All the news that is fit to print. Yeah, is it?

What will be the impact of the upcoming presidential election on the stock market?

Check out the headlines in the newspapers below, each dealing with the Trump versus Biden election outcome impact on the stock market — if you have the time.

The flawless articles are great examples of English usage at its best. None of the articles are actionable. None will help you improve your investment performance or make a decision.

I subscribe to all these papers so that you don’t need to.

  1. N.Y. Times
  2. Wall Street Journal
  3. The Economist
  4. The Globe and Mail
  5. Manchester Guardian

The authors of these articles are required to produce something on a regular basis even when there is nothing useful to say.

By way of contrast, go to the Monday Morning website and do a search for any investment term. For example:

  1. Saving
  2. Parking money
  3. Money managers
  4. Derivatives
  5. Wills

Any investment term, make it any investment term.

Each search will produce information that investors can do something with. Develop the six habits of Monday Morning Millionaires and grow rich.

As we have repeatedly stated in our posts, with the Habits of Monday Morning Millionaires, luck hardly matters. Good luck!


The Monday Morning Millionaire Program was designed to offer compressed investment convictions. Over the last two decades, the program has outperformed over 90% of portfolios, including professionally managed ones.

The program does not provide any investment advice or endorsements.

With fewer than 300 words, members can read this post in less than five minutes. Following and studying the links imbedded in these posts would take longer. How members manage a post depends on their level of interest and investing knowledge.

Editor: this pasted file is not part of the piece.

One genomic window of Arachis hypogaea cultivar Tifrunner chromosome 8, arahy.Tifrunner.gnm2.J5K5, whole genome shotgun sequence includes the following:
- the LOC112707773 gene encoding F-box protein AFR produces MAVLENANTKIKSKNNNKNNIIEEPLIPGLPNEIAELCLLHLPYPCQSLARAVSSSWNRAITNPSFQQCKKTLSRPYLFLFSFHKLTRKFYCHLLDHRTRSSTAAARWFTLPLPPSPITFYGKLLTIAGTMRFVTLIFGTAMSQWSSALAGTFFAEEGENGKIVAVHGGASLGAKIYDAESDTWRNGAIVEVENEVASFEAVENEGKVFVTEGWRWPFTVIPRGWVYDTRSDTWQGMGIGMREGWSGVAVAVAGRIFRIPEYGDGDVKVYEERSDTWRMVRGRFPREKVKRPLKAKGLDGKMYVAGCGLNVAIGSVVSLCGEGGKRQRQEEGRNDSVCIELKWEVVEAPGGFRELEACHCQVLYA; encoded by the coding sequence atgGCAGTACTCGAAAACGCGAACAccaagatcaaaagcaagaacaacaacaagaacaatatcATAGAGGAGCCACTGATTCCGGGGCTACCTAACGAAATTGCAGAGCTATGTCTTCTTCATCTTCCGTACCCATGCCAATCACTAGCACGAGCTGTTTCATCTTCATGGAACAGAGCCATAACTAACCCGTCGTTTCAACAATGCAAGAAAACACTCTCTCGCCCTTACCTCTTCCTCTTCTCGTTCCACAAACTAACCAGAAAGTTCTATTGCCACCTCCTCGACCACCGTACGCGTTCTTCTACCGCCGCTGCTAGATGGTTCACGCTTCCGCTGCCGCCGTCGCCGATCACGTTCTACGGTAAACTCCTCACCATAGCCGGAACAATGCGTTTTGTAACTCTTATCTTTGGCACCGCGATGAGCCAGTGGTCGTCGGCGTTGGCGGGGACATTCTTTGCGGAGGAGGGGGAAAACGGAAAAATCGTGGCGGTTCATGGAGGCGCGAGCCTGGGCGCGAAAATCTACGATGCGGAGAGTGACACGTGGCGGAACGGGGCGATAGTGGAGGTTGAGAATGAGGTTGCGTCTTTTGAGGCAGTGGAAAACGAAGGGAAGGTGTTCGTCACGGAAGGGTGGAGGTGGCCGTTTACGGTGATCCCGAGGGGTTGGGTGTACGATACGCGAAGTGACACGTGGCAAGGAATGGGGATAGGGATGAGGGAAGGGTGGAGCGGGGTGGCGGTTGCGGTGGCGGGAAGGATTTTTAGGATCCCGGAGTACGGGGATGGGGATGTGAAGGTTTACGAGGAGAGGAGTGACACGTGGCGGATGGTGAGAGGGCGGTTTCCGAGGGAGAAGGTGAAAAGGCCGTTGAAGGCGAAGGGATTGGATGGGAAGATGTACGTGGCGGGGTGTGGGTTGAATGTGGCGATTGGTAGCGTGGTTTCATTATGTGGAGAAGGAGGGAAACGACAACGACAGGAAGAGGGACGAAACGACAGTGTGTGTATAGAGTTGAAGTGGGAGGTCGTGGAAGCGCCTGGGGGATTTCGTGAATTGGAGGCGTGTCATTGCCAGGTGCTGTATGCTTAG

Daring member’s portfolio adventure. Good or bad? Followup 2 update

We began this series of posts by describing an aggressive member‘s Novavax (NVAX) derivatives adventure with $500,000 worth of the stock.  Our  September 1 post stated: “She lost about $170,000 on the NVAX stock. Writing covered calls for five weeks in a row, she earned about $100,000 in premiums bringing her loss is down to about $70,000. She plans to continue writing covered calls every Monday with expiry date of Friday of the same week, hoping ultimately, to come out ahead.

“I will keep you posted.”

It would be useful to review yesterday’s post.

Several of our members are now writing covered calls and cash-secured puts on NVAX.  From here on, we will keep our comments general rather than specific to make them useful for everybody.

Our aggressive member initially sold 30 just out-of-the-money  contracts of NVAX on Monday with expiry date Friday of the same week.

She kept selling just out-of-the-money covered calls on NVAX every Monday until the underlying security was called away from her. At that point, she is sold just in-the-money cash-covered puts on it.

Yesterday, Monday, September 21, members who sold 30 just out-of-the-money contracts of covered calls or just in-the-money cash-secured puts received a premium of some $US15,500.00.

That brings the original loss of just over $200,000 down to about $39,500.

Our members feel that the balance between the risk of holding NVAX and the derivatives premium returns is acceptable.

We will keep you posted.


The Monday Morning Millionaire Program was designed to offer compressed investment convictions. Over the last two decades, the program has outperformed over 90% of portfolios, including professionally managed ones.

The program does not provide any investment advice or endorsements.

With fewer than 350 words, members can read this post in less than five minutes. Following and studying the links imbedded in these posts would take longer. How members manage a post depends on their level of interest and investing knowledge.

 

Daring member’s portfolio adventure. Good or bad? Followup 2